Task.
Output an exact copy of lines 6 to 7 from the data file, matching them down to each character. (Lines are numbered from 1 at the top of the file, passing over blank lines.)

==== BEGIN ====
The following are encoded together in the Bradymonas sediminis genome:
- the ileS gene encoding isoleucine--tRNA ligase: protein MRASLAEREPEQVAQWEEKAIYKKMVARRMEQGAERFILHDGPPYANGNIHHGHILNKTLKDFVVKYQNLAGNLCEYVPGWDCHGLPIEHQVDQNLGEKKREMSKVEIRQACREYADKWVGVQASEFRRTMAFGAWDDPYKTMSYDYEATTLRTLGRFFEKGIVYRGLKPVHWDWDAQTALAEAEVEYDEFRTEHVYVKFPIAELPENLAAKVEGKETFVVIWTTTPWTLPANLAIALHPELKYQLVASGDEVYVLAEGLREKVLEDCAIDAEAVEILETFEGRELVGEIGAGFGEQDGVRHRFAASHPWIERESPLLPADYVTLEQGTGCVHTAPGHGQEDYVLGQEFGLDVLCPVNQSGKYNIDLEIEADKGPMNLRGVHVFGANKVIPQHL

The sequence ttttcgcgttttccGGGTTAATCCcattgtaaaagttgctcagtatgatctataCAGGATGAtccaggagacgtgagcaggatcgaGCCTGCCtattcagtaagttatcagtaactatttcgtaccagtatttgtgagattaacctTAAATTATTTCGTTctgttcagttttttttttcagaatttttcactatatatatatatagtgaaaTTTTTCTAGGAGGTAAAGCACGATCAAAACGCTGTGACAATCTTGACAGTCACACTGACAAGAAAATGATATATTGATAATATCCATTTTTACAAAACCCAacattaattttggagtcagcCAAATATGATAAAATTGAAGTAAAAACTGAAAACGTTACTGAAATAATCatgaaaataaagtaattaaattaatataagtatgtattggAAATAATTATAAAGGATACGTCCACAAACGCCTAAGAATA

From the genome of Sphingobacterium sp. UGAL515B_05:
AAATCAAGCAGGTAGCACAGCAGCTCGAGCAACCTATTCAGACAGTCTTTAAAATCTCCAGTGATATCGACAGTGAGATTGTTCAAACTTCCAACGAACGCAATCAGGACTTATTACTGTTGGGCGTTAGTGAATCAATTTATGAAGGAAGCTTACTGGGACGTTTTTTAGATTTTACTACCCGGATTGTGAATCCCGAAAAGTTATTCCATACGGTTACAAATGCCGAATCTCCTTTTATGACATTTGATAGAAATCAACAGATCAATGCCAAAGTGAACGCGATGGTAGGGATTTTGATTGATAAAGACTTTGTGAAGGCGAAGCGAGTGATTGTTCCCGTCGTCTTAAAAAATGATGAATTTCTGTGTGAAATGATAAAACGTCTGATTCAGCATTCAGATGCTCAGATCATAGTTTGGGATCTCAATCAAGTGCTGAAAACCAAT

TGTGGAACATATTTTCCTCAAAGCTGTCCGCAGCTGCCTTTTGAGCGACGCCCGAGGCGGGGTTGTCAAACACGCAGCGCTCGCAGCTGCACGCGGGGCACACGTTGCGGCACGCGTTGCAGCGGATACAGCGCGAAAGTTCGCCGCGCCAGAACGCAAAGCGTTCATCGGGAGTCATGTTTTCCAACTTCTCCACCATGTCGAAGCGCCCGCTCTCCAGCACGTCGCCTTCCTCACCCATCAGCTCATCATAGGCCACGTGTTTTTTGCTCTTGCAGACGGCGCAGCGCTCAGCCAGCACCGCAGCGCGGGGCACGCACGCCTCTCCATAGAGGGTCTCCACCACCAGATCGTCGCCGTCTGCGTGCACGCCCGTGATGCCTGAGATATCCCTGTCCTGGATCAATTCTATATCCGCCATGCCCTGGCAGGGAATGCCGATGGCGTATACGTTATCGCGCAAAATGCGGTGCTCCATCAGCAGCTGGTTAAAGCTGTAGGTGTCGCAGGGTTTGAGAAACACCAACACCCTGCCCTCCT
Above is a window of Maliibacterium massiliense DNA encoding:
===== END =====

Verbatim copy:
TGTGGAACATATTTTCCTCAAAGCTGTCCGCAGCTGCCTTTTGAGCGACGCCCGAGGCGGGGTTGTCAAACACGCAGCGCTCGCAGCTGCACGCGGGGCACACGTTGCGGCACGCGTTGCAGCGGATACAGCGCGAAAGTTCGCCGCGCCAGAACGCAAAGCGTTCATCGGGAGTCATGTTTTCCAACTTCTCCACCATGTCGAAGCGCCCGCTCTCCAGCACGTCGCCTTCCTCACCCATCAGCTCATCATAGGCCACGTGTTTTTTGCTCTTGCAGACGGCGCAGCGCTCAGCCAGCACCGCAGCGCGGGGCACGCACGCCTCTCCATAGAGGGTCTCCACCACCAGATCGTCGCCGTCTGCGTGCACGCCCGTGATGCCTGAGATATCCCTGTCCTGGATCAATTCTATATCCGCCATGCCCTGGCAGGGAATGCCGATGGCGTATACGTTATCGCGCAAAATGCGGTGCTCCATCAGCAGCTGGTTAAAGCTGTAGGTGTCGCAGGGTTTGAGAAACACCAACACCCTGCCCTCCT
Above is a window of Maliibacterium massiliense DNA encoding: